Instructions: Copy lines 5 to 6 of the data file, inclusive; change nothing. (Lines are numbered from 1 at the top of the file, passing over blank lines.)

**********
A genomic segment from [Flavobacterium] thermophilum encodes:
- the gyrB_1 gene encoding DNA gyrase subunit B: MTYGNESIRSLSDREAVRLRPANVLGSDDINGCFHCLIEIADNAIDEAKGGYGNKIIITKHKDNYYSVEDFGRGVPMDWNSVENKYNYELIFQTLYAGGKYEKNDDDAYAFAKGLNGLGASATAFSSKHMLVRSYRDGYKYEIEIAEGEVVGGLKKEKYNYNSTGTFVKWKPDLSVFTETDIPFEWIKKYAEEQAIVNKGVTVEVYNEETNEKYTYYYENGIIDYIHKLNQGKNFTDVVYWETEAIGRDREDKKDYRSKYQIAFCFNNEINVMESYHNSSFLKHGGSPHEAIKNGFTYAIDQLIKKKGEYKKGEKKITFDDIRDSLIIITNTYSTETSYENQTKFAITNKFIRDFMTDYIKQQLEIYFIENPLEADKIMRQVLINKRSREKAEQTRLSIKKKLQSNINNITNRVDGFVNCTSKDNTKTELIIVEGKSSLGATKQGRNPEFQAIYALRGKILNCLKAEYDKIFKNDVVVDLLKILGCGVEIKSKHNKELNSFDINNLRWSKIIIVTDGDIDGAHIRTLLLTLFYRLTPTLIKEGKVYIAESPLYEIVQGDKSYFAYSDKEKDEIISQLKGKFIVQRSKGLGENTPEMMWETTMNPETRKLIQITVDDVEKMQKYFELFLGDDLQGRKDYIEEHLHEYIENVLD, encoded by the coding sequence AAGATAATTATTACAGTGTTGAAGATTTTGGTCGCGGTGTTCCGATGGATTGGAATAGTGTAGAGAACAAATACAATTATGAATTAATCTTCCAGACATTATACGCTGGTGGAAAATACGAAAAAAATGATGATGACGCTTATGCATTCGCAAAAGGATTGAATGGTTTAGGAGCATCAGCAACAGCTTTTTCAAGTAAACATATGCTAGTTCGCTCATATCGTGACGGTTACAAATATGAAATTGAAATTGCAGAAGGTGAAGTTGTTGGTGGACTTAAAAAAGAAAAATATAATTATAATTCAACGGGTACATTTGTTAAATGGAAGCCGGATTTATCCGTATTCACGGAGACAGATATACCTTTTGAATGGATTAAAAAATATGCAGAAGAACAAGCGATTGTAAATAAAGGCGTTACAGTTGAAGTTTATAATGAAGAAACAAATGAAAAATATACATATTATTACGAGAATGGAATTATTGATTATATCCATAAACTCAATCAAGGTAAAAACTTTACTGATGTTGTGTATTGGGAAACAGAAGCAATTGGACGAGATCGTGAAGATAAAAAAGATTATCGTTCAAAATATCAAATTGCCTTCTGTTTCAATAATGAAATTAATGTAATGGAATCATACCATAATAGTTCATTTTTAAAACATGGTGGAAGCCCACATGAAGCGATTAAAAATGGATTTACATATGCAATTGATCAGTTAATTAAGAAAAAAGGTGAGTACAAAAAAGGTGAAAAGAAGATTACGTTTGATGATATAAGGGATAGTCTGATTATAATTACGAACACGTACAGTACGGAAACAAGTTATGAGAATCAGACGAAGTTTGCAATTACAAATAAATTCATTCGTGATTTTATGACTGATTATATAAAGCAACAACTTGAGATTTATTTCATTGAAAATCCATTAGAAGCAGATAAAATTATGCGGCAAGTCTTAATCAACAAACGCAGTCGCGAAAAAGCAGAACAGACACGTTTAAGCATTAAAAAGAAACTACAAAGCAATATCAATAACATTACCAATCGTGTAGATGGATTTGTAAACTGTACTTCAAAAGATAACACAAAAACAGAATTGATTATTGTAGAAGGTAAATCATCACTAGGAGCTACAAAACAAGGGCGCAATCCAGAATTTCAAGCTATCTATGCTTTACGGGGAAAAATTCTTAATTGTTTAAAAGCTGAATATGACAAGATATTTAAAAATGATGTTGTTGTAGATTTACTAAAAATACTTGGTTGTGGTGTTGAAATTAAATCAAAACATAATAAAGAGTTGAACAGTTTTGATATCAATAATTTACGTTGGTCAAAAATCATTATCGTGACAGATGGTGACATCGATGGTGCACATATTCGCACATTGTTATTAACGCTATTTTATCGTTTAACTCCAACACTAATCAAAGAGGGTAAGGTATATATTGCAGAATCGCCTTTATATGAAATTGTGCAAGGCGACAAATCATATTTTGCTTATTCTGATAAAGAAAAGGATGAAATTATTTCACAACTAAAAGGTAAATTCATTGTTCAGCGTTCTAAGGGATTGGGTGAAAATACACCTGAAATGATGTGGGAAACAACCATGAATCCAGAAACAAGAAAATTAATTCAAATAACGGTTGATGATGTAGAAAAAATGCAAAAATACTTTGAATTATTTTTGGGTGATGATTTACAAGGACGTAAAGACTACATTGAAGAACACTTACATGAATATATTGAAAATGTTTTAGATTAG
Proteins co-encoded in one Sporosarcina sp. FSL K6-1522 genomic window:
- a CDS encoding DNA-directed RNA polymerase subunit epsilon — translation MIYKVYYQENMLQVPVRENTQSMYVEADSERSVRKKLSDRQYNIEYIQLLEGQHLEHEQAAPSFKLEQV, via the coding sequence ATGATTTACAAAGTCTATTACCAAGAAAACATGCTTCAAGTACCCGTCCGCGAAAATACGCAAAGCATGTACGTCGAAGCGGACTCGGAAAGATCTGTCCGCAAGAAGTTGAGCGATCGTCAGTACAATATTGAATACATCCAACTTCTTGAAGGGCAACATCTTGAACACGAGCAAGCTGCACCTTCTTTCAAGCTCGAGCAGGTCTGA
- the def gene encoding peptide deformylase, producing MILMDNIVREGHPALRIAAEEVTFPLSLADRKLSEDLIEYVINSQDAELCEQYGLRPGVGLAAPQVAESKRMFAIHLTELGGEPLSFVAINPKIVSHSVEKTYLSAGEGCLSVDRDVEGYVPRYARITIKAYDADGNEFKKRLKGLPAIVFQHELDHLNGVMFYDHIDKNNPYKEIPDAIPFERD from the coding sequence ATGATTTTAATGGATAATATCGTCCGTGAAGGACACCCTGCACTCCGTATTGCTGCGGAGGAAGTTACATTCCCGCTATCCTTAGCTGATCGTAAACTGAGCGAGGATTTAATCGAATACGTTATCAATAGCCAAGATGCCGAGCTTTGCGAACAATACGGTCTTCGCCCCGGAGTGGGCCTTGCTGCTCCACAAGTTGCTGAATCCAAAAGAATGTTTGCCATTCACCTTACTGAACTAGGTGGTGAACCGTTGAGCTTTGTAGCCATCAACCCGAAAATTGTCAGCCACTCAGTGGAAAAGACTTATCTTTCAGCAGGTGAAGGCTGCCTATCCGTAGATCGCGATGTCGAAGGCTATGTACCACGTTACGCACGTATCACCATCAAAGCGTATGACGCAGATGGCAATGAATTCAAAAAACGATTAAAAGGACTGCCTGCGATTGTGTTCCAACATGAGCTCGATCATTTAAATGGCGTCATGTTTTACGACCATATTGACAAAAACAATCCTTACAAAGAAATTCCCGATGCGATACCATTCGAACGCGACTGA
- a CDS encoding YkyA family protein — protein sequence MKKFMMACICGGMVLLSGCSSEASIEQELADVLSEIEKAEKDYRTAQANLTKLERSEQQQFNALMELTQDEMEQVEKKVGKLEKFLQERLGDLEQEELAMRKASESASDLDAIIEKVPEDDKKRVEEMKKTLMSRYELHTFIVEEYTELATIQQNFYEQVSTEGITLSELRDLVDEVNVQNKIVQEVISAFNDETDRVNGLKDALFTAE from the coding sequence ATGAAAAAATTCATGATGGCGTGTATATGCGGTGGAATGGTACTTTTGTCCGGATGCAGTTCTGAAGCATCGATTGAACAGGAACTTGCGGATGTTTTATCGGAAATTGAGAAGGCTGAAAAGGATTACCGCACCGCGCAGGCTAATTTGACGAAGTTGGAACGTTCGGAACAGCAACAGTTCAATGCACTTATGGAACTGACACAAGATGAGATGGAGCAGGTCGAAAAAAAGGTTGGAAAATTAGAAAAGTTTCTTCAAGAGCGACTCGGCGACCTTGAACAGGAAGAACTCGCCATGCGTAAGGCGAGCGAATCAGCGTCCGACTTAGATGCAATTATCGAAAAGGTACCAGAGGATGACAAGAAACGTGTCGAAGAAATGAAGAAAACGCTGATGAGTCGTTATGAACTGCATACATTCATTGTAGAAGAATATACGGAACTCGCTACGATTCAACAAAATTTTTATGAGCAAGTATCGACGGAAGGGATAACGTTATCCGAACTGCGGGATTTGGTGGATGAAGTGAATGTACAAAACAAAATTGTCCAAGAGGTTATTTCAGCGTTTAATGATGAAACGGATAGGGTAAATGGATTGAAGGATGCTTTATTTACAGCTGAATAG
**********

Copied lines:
- the def gene encoding peptide deformylase, producing MILMDNIVREGHPALRIAAEEVTFPLSLADRKLSEDLIEYVINSQDAELCEQYGLRPGVGLAAPQVAESKRMFAIHLTELGGEPLSFVAINPKIVSHSVEKTYLSAGEGCLSVDRDVEGYVPRYARITIKAYDADGNEFKKRLKGLPAIVFQHELDHLNGVMFYDHIDKNNPYKEIPDAIPFERD from the coding sequence ATGATTTTAATGGATAATATCGTCCGTGAAGGACACCCTGCACTCCGTATTGCTGCGGAGGAAGTTACATTCCCGCTATCCTTAGCTGATCGTAAACTGAGCGAGGATTTAATCGAATACGTTATCAATAGCCAAGATGCCGAGCTTTGCGAACAATACGGTCTTCGCCCCGGAGTGGGCCTTGCTGCTCCACAAGTTGCTGAATCCAAAAGAATGTTTGCCATTCACCTTACTGAACTAGGTGGTGAACCGTTGAGCTTTGTAGCCATCAACCCGAAAATTGTCAGCCACTCAGTGGAAAAGACTTATCTTTCAGCAGGTGAAGGCTGCCTATCCGTAGATCGCGATGTCGAAGGCTATGTACCACGTTACGCACGTATCACCATCAAAGCGTATGACGCAGATGGCAATGAATTCAAAAAACGATTAAAAGGACTGCCTGCGATTGTGTTCCAACATGAGCTCGATCATTTAAATGGCGTCATGTTTTACGACCATATTGACAAAAACAATCCTTACAAAGAAATTCCCGATGCGATACCATTCGAACGCGACTGA
- a CDS encoding YkyA family protein — protein sequence MKKFMMACICGGMVLLSGCSSEASIEQELADVLSEIEKAEKDYRTAQANLTKLERSEQQQFNALMELTQDEMEQVEKKVGKLEKFLQERLGDLEQEELAMRKASESASDLDAIIEKVPEDDKKRVEEMKKTLMSRYELHTFIVEEYTELATIQQNFYEQVSTEGITLSELRDLVDEVNVQNKIVQEVISAFNDETDRVNGLKDALFTAE from the coding sequence ATGAAAAAATTCATGATGGCGTGTATATGCGGTGGAATGGTACTTTTGTCCGGATGCAGTTCTGAAGCATCGATTGAACAGGAACTTGCGGATGTTTTATCGGAAATTGAGAAGGCTGAAAAGGATTACCGCACCGCGCAGGCTAATTTGACGAAGTTGGAACGTTCGGAACAGCAACAGTTCAATGCACTTATGGAACTGACACAAGATGAGATGGAGCAGGTCGAAAAAAAGGTTGGAAAATTAGAAAAGTTTCTTCAAGAGCGACTCGGCGACCTTGAACAGGAAGAACTCGCCATGCGTAAGGCGAGCGAATCAGCGTCCGACTTAGATGCAATTATCGAAAAGGTACCAGAGGATGACAAGAAACGTGTCGAAGAAATGAAGAAAACGCTGATGAGTCGTTATGAACTGCATACATTCATTGTAGAAGAATATACGGAACTCGCTACGATTCAACAAAATTTTTATGAGCAAGTATCGACGGAAGGGATAACGTTATCCGAACTGCGGGATTTGGTGGATGAAGTGAATGTACAAAACAAAATTGTCCAAGAGGTTATTTCAGCGTTTAATGATGAAACGGATAGGGTAAATGGATTGAAGGATGCTTTATTTACAGCTGAATAG